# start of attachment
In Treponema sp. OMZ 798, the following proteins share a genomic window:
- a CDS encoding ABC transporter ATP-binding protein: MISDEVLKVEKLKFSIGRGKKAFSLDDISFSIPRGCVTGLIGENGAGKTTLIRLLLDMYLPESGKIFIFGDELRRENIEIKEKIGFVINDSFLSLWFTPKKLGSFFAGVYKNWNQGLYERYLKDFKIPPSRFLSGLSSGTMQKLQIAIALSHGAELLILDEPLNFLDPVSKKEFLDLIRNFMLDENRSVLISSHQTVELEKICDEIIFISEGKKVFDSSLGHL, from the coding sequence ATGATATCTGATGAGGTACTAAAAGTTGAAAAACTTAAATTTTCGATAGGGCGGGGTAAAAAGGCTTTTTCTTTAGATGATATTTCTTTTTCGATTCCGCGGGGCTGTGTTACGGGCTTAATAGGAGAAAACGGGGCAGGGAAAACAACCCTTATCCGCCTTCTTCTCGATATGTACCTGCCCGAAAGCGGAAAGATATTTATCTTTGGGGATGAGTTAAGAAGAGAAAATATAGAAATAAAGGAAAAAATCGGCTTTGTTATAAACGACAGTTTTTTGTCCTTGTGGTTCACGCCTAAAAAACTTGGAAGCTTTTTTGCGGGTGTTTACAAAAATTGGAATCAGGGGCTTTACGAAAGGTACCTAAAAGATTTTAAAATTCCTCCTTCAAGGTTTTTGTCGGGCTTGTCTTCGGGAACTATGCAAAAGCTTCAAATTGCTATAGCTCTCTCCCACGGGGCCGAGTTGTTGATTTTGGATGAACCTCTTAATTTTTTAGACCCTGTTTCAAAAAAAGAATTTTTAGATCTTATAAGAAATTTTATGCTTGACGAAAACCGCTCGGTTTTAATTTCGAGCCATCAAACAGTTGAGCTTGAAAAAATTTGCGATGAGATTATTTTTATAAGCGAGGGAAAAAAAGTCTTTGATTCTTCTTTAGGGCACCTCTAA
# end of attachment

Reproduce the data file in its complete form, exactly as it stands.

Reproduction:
In Treponema sp. OMZ 798, the following proteins share a genomic window:
- a CDS encoding ABC transporter ATP-binding protein: MISDEVLKVEKLKFSIGRGKKAFSLDDISFSIPRGCVTGLIGENGAGKTTLIRLLLDMYLPESGKIFIFGDELRRENIEIKEKIGFVINDSFLSLWFTPKKLGSFFAGVYKNWNQGLYERYLKDFKIPPSRFLSGLSSGTMQKLQIAIALSHGAELLILDEPLNFLDPVSKKEFLDLIRNFMLDENRSVLISSHQTVELEKICDEIIFISEGKKVFDSSLGHL, from the coding sequence ATGATATCTGATGAGGTACTAAAAGTTGAAAAACTTAAATTTTCGATAGGGCGGGGTAAAAAGGCTTTTTCTTTAGATGATATTTCTTTTTCGATTCCGCGGGGCTGTGTTACGGGCTTAATAGGAGAAAACGGGGCAGGGAAAACAACCCTTATCCGCCTTCTTCTCGATATGTACCTGCCCGAAAGCGGAAAGATATTTATCTTTGGGGATGAGTTAAGAAGAGAAAATATAGAAATAAAGGAAAAAATCGGCTTTGTTATAAACGACAGTTTTTTGTCCTTGTGGTTCACGCCTAAAAAACTTGGAAGCTTTTTTGCGGGTGTTTACAAAAATTGGAATCAGGGGCTTTACGAAAGGTACCTAAAAGATTTTAAAATTCCTCCTTCAAGGTTTTTGTCGGGCTTGTCTTCGGGAACTATGCAAAAGCTTCAAATTGCTATAGCTCTCTCCCACGGGGCCGAGTTGTTGATTTTGGATGAACCTCTTAATTTTTTAGACCCTGTTTCAAAAAAAGAATTTTTAGATCTTATAAGAAATTTTATGCTTGACGAAAACCGCTCGGTTTTAATTTCGAGCCATCAAACAGTTGAGCTTGAAAAAATTTGCGATGAGATTATTTTTATAAGCGAGGGAAAAAAAGTCTTTGATTCTTCTTTAGGGCACCTCTAA